A weekend cottage in Door County caught fire unexpectedly and burned to the ground. Memories of the cottage will always remain, but the family decided to build anew. The clients requested a large living area, where guests could mingle, cook, dine and socialize inside and out, maintaining views of Lake Michigan. Bedrooms were designed to be private and flexible, allowing for single or multiple/family use. The house is built from native Wisconsin stone, cedar and glass. Floors are made from polished concrete and heated for comfort during the cold winter months.
Designed by Frank Lloyd Wright in 1905, The Mary Adams House has been largely overlooked by Architectural Historians, probably because the house is lacking typical “prairie school” decorative features such as art glass, wright-designed furniture and similar ornament. The house is modest in size (2200 s.f.), but has a monumental presence. These photos show the transformation of the exterior from a white and brown painted stucco house to a stained wood trim and integral color stucco exterior finish. The roof is comprised of recycled aluminum shingles placed on top of 4 inches of rigid insulation for improved energy performance. All original sash has been saved and refinished, and a new interior storm window with insulating glass will improve the energy efficiency of the house. Finally, geothermal heating and cooling will greatly reduce energy consumption while making the house quite comfortable. More to follow.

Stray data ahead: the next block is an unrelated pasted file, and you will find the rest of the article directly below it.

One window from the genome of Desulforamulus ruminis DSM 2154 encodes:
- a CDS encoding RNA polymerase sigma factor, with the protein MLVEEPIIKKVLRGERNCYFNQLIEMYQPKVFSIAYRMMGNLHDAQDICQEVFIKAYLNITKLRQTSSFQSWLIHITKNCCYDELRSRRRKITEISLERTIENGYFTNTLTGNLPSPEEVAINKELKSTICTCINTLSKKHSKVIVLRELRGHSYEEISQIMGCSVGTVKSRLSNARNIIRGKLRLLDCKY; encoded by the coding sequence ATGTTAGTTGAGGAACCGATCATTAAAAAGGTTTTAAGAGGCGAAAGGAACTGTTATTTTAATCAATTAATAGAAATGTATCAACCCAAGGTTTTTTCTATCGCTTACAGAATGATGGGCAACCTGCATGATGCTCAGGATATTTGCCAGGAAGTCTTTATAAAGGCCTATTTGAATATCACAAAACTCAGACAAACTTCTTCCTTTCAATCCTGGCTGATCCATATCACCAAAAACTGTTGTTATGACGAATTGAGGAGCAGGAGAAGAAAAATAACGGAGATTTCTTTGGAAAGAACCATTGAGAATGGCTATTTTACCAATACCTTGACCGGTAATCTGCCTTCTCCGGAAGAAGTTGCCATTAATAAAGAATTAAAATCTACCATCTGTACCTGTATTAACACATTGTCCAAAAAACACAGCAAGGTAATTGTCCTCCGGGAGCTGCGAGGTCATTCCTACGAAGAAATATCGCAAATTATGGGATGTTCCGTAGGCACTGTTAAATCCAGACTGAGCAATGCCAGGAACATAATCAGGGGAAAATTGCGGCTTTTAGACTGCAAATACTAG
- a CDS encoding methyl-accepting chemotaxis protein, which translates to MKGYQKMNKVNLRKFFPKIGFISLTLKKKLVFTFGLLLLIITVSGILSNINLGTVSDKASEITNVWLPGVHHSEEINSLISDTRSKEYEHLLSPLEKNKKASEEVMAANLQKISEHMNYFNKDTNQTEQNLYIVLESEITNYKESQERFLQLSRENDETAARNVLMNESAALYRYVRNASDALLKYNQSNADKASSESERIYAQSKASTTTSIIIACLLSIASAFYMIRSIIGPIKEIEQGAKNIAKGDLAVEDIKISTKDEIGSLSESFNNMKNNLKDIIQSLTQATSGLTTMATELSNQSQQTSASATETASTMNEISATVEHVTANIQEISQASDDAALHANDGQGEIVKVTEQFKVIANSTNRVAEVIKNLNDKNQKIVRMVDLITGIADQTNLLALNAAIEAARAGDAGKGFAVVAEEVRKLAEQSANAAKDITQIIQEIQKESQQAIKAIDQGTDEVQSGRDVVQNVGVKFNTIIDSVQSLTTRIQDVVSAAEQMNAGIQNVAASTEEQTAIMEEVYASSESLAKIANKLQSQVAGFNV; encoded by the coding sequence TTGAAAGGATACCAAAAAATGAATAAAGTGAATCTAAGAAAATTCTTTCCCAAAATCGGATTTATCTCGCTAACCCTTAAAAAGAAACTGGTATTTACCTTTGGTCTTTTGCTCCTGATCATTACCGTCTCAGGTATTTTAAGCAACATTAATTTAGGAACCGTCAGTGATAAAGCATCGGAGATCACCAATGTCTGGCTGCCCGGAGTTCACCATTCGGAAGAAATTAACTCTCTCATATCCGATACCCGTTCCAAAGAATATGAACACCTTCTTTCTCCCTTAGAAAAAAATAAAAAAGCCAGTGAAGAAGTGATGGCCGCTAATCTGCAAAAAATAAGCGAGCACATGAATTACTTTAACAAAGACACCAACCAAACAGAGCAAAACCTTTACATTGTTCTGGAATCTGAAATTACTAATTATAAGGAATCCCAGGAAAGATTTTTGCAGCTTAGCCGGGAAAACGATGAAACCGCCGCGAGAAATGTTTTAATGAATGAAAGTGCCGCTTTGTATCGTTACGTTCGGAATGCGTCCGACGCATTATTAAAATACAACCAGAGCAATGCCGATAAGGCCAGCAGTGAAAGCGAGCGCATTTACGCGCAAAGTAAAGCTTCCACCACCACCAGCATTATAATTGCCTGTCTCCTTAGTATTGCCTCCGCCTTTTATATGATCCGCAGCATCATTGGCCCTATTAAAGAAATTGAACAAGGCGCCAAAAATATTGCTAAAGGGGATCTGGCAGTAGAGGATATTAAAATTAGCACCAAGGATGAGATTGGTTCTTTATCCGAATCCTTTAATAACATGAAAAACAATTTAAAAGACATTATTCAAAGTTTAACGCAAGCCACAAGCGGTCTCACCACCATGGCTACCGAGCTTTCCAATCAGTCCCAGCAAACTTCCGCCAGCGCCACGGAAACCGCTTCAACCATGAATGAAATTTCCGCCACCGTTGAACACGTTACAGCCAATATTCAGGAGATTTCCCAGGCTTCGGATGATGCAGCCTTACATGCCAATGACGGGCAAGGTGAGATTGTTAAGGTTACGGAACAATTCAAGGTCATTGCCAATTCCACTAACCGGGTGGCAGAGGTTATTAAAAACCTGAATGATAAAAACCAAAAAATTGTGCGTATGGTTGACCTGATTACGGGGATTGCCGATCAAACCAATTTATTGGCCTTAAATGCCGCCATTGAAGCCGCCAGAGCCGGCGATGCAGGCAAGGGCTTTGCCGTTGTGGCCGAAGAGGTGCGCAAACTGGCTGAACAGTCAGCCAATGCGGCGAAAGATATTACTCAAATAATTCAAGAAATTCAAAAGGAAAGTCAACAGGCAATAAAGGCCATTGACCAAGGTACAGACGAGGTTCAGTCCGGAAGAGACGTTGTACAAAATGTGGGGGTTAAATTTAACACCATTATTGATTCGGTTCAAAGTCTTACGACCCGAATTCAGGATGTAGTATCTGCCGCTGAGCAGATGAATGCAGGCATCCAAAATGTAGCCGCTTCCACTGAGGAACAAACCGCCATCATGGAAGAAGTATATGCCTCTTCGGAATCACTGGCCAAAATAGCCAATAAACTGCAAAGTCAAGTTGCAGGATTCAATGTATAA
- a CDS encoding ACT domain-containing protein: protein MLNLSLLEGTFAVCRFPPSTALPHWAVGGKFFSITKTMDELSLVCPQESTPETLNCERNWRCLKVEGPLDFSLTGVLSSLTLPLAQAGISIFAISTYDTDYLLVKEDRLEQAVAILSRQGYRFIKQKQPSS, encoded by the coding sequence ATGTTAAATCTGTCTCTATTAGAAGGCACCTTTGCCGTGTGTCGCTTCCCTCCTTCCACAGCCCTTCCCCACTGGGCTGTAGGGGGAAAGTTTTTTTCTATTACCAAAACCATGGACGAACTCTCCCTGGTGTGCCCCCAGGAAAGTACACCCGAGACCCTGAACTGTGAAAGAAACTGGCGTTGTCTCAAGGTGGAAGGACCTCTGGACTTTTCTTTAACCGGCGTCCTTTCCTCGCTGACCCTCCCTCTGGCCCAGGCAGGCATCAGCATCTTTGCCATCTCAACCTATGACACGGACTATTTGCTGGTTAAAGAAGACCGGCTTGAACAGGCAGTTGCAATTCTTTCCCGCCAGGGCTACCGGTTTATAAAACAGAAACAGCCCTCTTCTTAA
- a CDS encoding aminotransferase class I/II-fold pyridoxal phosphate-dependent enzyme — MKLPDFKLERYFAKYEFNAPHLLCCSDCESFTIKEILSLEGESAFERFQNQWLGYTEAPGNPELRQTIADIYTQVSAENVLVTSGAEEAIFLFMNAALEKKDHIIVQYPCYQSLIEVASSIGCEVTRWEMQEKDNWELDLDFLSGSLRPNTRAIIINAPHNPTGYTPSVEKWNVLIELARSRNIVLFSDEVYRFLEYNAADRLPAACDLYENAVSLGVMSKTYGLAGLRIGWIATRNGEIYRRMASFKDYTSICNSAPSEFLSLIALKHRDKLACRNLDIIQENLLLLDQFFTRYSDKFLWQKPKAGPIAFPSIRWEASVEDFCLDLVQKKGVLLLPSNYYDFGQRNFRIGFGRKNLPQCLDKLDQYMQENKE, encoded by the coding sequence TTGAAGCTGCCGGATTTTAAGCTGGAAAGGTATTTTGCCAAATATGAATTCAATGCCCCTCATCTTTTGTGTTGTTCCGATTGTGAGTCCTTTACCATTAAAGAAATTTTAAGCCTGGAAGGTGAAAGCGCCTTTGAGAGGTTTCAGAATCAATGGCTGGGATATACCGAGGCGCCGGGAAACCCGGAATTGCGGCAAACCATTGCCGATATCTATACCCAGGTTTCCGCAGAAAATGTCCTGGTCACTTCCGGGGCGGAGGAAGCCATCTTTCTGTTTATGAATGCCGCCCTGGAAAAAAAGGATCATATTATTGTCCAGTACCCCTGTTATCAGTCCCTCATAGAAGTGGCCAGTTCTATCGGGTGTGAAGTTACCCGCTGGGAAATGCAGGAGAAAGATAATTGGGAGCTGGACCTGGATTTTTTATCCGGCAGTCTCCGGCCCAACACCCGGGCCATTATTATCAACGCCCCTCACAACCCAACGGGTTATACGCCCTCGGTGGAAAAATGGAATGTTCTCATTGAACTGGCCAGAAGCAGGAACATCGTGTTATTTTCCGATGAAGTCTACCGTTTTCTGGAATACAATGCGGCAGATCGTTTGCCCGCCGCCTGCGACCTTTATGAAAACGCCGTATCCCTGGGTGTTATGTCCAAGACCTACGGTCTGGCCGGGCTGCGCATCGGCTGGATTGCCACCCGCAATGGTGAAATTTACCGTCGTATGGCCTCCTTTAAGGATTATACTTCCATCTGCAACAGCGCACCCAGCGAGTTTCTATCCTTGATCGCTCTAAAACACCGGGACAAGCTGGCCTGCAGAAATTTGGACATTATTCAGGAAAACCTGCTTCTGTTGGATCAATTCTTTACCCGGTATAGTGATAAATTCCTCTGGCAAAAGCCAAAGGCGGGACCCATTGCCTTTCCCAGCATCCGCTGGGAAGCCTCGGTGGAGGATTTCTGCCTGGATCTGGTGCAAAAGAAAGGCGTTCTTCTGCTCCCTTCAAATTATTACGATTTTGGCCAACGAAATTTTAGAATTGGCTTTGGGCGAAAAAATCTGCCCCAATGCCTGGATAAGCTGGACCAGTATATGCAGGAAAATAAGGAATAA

Finished photos only provide a hint of the actual work involved in rehabilitating homes. In this case the two homes had been modified many times since the late 1870’s. Extra porches, exterior stairs, aluminum and vinyl siding were all removed first, before any interior work was done. The original exterior wooden siding was stripped and either repaired or replaced as needed. Then came the herculean task of lifting both houses to provide access for basement construction, as the original homes were built on wooden pilings! The resulting exterior photos give the appearance that the homes have been sitting quietly on this site for 130+ years.
the clients were very clear about the way in which the “workspace” relates to the house – a separate and distinct commute was desired, so that the work space is apart from the living space. An old neighboring coach house was incorporated into the project. The west facade was altered to provide french doors and connect with the common green space. The upper floor can be used to accommodate guests overnight. A large masonry wall was built to screen the parking garage behind the house, and all utilities were put below grade. View to the house from the studio.
The Master bedroom is provided with a door that leads across the connector to the childrens’ bedrooms. The two houses are connected by a glass link fabricated from steel and glass to contrast with the wooden structures and to minimize the appearance of the structure. There are two bedroom that share a bath in the west building. Each room is uniquely designed to provide interest and variety for the children.
The elliptical stair leads up to an adult sitting room, at the front of the house. The room is meant to serve as a quiet retreat, or an intimate place to sit with friends and family. Continuing up the stairs is the entry to the master suite. The bathroom is bright and gives the feeling of being outdoors by means of a large skylight. The master bedroom is small and cozy, and faces the backyard garden.